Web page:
'You are not alone': why Mika's heartfelt 'I Love Beirut' concert was a success

The singer was joined by an all-star cast, including Kylie Minogue, Salma Hayek and Lebanese band Mashrou' Leila

(FILES) In this file photo taken on April 12, 2016 British-Lebanese singer and songwriter Mika performs during the 40th edition of "Le Printemps de Bourges" rock and pop music festival in Bourges.  Mika, born in Beirut, will organise a live streaming concert on September 19, 2020 for the victims of the devastating explosion at the port of the Lebanese capital, said on August 21, 2020, the fundraising site GoFundMe associated with the event. / AFP / GUILLAUME SOUVANT

Mika promised a special tribute for Beirut this weekend and he delivered.

The British-Lebanese pop star produced and headlined a star-studded online concert filled with emotion and jubilation.

Available on Mika's YouTube channel, I Love Beirut is more than a traditional concert film. It blends music-video aesthetics and documentary journalism to produce a soulful love letter to the city of his birth.

Joining him from around the world – Beirut, London, Rome and Los Angeles – were nearly a dozen singers including Kylie Minogue, Rufus Wainwright and Lebanese artists such as poet Etel Adnan and indie group Mashrou’ Leila.

With slick production, local and international settings and Mika – the consummate performer and host – I Love Beirut is a stirring tribute to a resilient city picking itself up from the wreckage.

Here are five takeaways from the event:

1. It grabs the heart from the start

Mika has often spoken about his affection for Beirut, but he has never described that relationship as eloquently as in the tear-jerking opening monologue for the programme.

My irrepressible Beirut. Your flame has never been extinguished; it flickers on

Over images of the city’s extensive destruction, including the shattered windows and scarred walls of the Gemmayzeh and Achrafieh neighbourhoods, Mika details what the city means to him.

“Your beauty and strength cradled me as an infant and has stayed with me ever since,” he says. “You have come with me everywhere and tonight it is my turn to come to you.”

Mika goes on to explain the devastation of the August 4 port blast, with “windows, walls and lives, all blown out”, before stating that “a new dawn has arrived with Beirut ready to bounce back”.

“My irrepressible Beirut. Your flame has never been extinguished, it flickers on,” he says. “You witnessed my birth under the falling bombs in 1983 but I have never forgotten that I was also born of your grandeur. My beautiful Beirut, you are not alone.”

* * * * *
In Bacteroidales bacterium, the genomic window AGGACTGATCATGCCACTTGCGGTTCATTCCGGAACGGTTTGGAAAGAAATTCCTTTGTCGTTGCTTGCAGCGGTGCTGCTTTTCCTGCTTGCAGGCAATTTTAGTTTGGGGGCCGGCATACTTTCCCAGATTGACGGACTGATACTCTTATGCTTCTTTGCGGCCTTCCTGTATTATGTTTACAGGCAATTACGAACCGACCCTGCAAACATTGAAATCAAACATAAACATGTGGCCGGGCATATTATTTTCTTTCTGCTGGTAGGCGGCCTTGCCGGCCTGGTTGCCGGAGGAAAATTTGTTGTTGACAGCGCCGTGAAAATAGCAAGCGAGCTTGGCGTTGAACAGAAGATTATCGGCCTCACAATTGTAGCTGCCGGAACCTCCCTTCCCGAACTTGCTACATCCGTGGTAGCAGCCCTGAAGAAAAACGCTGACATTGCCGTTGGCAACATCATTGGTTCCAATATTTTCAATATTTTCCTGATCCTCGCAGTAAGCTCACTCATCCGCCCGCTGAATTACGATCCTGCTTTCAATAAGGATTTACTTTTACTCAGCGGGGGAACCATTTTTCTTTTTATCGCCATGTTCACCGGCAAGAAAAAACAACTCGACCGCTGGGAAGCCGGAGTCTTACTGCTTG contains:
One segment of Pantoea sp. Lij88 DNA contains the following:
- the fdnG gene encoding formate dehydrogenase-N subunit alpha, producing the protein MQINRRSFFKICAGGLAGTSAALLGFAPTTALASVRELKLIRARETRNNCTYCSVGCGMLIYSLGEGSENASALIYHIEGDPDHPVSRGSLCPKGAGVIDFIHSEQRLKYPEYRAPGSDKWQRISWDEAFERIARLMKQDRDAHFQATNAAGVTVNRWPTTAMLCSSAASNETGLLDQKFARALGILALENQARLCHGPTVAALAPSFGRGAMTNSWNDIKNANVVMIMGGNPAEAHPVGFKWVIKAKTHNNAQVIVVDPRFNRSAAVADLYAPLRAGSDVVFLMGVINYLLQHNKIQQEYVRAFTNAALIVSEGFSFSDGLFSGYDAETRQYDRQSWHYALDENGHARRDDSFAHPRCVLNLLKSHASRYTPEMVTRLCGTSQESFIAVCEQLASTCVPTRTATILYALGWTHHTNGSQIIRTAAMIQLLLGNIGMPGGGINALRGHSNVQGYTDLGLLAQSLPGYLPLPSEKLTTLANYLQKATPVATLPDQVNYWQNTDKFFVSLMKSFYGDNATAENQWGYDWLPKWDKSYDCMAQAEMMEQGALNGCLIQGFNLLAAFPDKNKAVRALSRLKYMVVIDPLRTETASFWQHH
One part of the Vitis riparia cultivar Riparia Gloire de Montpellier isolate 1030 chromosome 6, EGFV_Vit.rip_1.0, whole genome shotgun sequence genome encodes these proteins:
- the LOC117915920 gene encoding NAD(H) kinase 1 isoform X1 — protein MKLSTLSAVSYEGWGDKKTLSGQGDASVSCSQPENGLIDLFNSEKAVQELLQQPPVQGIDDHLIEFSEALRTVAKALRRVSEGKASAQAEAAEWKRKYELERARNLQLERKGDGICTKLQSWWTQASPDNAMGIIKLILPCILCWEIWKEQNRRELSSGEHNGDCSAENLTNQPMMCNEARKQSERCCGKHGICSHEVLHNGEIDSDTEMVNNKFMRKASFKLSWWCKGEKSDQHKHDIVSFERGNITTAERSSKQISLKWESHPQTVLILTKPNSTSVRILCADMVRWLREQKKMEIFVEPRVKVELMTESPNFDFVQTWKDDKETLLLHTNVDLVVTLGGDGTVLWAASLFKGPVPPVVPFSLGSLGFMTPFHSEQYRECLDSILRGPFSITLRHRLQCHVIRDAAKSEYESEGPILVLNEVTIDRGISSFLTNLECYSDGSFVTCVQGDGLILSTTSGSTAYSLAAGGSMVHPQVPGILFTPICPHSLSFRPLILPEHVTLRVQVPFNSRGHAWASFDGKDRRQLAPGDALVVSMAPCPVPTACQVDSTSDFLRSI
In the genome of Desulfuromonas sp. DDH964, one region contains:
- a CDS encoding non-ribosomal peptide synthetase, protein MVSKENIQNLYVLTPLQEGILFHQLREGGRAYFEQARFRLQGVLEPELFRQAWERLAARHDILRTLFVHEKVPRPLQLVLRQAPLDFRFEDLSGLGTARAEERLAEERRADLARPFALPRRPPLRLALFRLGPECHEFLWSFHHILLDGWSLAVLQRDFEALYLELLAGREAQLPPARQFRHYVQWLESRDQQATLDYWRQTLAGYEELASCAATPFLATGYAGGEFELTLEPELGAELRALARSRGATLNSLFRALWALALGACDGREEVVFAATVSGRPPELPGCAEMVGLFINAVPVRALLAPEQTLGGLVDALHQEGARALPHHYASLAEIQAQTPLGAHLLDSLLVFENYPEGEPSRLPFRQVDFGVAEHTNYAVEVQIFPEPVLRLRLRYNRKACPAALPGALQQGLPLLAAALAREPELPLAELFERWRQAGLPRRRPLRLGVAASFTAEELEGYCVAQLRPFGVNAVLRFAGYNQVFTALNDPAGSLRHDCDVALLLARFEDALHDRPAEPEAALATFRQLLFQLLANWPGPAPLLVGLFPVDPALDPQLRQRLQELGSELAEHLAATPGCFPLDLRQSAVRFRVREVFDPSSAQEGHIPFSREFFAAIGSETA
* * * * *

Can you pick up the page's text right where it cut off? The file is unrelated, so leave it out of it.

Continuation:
2. The hits

After the monologue, the action moves to the Teatro Niccolini San Casciano in Florence, Italy, where Mika and a four-piece band (all practicing social distancing) launch into the euphoric opener Origin of Love.

While Mika brought all his hits, including Grace Kelly and Relax, Take It Easy, you can tell the songs were curated to send a message of joy and optimism.

Then again, Mika does not really have to try too hard to make an audience smile: his white shirt resembling an art smock and his disco dance moves will have you grinning in no time.

3. A concert packed with special guests

Mika's list of contacts is as high-powered as it is eclectic. The guest list for I Love Beirut is a reflection of the city's rich music and cultural scene and influence. Interspersed between Mika's effervescent pop is a broody take of Agnus Dei by the brilliant singer-songwriter Wainwright and a rare stripped-down performance by Minogue.

Joined by a pianist from a London studio, the disco queen turns into a torch singer with a lovely version of new single Say Something.

After a haunting Tra Te E Il Mare by Italian singer Laura Pausini, shot inside an eerily empty Colosseum, Mexican-Lebanese actress Salma Hayek joins from home to read a snippet from Khalil Gibran's poem On Beauty.

She prefaces the reading by stating that “one of the things that makes me most proud about my Lebanese heritage is the beauty of the spirit of the Lebanese people”.

The most powerful musical moment is when Mika is joined by indie band Mashrou' Leila, who filmed their part amid the wreckage of Beirut, performing Promise Land.

A pulsating plea for tolerance, the track is a reminder that many of those devastated by the blast come from disenfranchised and discriminated communities.

4. Tales of kindness

What elevates I Love Beirut above the traditional benefit concert is the inclusion of actual survivors. The musical action is occasionally interspersed with searing interviews with families as they detail their own ongoing journeys of recovery.

The stories are full of resilience and the kindness that is a trademark of the Lebanese people. Michelle Homsy, 24, whose apartment directly faced the Beirut port recalls a man on a scooter who found her bleeding on the side of the road before taking her to a nearby hospital.

“I think his scooter was white. I don’t know what his name was. I know absolutely nothing about him, just some flashes come back. I know he wore a white T-shirt because I did not want to dirty it with my blood,” she says.

“I think this man is my guarding angel ... he is my lucky star. I thank him deeply and I really wish him all the best because that man, [who] I know nothing about, changed my life and that of my family.”

I Love Beirut is full of such inspiring stories.

5. A great reception

The ultimate aim of I Love Beirut is to raise recovery funds, and hours after it first aired to European, North and South American audiences, the show is already a leading Twitter hashtag.

Social media is full of praise for the warmth and humanity of the production. Here are some of the reactions below.

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